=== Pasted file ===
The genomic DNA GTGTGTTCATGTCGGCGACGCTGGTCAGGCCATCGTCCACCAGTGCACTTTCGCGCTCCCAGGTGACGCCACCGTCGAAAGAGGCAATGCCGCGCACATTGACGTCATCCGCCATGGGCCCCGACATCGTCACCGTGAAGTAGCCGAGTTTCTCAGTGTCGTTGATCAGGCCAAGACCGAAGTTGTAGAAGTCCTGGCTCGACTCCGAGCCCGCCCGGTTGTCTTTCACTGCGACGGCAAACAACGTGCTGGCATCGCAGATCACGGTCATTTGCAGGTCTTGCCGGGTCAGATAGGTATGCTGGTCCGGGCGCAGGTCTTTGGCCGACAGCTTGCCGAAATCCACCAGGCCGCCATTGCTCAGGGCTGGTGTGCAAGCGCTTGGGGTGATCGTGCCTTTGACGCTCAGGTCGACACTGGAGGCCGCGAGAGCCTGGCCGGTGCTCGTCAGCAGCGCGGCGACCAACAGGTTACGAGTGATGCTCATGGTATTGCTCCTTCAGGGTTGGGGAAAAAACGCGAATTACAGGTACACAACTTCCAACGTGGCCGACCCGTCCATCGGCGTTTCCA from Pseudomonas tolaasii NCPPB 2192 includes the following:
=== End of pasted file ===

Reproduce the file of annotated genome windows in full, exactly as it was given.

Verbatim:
The genomic DNA GTGTGTTCATGTCGGCGACGCTGGTCAGGCCATCGTCCACCAGTGCACTTTCGCGCTCCCAGGTGACGCCACCGTCGAAAGAGGCAATGCCGCGCACATTGACGTCATCCGCCATGGGCCCCGACATCGTCACCGTGAAGTAGCCGAGTTTCTCAGTGTCGTTGATCAGGCCAAGACCGAAGTTGTAGAAGTCCTGGCTCGACTCCGAGCCCGCCCGGTTGTCTTTCACTGCGACGGCAAACAACGTGCTGGCATCGCAGATCACGGTCATTTGCAGGTCTTGCCGGGTCAGATAGGTATGCTGGTCCGGGCGCAGGTCTTTGGCCGACAGCTTGCCGAAATCCACCAGGCCGCCATTGCTCAGGGCTGGTGTGCAAGCGCTTGGGGTGATCGTGCCTTTGACGCTCAGGTCGACACTGGAGGCCGCGAGAGCCTGGCCGGTGCTCGTCAGCAGCGCGGCGACCAACAGGTTACGAGTGATGCTCATGGTATTGCTCCTTCAGGGTTGGGGAAAAAACGCGAATTACAGGTACACAACTTCCAACGTGGCCGACCCGTCCATCGGCGTTTCCA from Pseudomonas tolaasii NCPPB 2192 includes the following: